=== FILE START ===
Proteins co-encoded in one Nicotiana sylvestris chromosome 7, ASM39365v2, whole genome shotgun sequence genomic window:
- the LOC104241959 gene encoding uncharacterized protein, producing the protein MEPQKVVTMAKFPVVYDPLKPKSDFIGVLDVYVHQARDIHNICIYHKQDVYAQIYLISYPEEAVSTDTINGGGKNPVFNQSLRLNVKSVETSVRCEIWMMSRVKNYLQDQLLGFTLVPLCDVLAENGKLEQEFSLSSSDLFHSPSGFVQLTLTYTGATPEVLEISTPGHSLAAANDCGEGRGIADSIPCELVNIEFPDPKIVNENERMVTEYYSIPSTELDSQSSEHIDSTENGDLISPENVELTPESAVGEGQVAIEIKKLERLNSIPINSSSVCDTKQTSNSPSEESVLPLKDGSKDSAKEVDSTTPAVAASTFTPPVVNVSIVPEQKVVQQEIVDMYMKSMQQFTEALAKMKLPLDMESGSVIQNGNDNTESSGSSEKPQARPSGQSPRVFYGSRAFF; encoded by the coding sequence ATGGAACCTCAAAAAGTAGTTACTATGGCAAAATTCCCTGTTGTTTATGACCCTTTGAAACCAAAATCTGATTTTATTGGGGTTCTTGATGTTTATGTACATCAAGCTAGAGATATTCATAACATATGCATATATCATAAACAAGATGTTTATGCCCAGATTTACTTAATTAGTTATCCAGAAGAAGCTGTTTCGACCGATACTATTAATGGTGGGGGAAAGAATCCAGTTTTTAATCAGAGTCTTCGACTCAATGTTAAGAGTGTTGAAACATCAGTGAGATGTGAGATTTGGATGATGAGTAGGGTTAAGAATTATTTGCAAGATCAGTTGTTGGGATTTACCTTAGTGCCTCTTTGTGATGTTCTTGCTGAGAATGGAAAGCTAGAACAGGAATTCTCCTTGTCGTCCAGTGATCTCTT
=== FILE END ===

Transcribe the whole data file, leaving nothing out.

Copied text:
Proteins co-encoded in one Nicotiana sylvestris chromosome 7, ASM39365v2, whole genome shotgun sequence genomic window:
- the LOC104241959 gene encoding uncharacterized protein, producing the protein MEPQKVVTMAKFPVVYDPLKPKSDFIGVLDVYVHQARDIHNICIYHKQDVYAQIYLISYPEEAVSTDTINGGGKNPVFNQSLRLNVKSVETSVRCEIWMMSRVKNYLQDQLLGFTLVPLCDVLAENGKLEQEFSLSSSDLFHSPSGFVQLTLTYTGATPEVLEISTPGHSLAAANDCGEGRGIADSIPCELVNIEFPDPKIVNENERMVTEYYSIPSTELDSQSSEHIDSTENGDLISPENVELTPESAVGEGQVAIEIKKLERLNSIPINSSSVCDTKQTSNSPSEESVLPLKDGSKDSAKEVDSTTPAVAASTFTPPVVNVSIVPEQKVVQQEIVDMYMKSMQQFTEALAKMKLPLDMESGSVIQNGNDNTESSGSSEKPQARPSGQSPRVFYGSRAFF; encoded by the coding sequence ATGGAACCTCAAAAAGTAGTTACTATGGCAAAATTCCCTGTTGTTTATGACCCTTTGAAACCAAAATCTGATTTTATTGGGGTTCTTGATGTTTATGTACATCAAGCTAGAGATATTCATAACATATGCATATATCATAAACAAGATGTTTATGCCCAGATTTACTTAATTAGTTATCCAGAAGAAGCTGTTTCGACCGATACTATTAATGGTGGGGGAAAGAATCCAGTTTTTAATCAGAGTCTTCGACTCAATGTTAAGAGTGTTGAAACATCAGTGAGATGTGAGATTTGGATGATGAGTAGGGTTAAGAATTATTTGCAAGATCAGTTGTTGGGATTTACCTTAGTGCCTCTTTGTGATGTTCTTGCTGAGAATGGAAAGCTAGAACAGGAATTCTCCTTGTCGTCCAGTGATCTCTT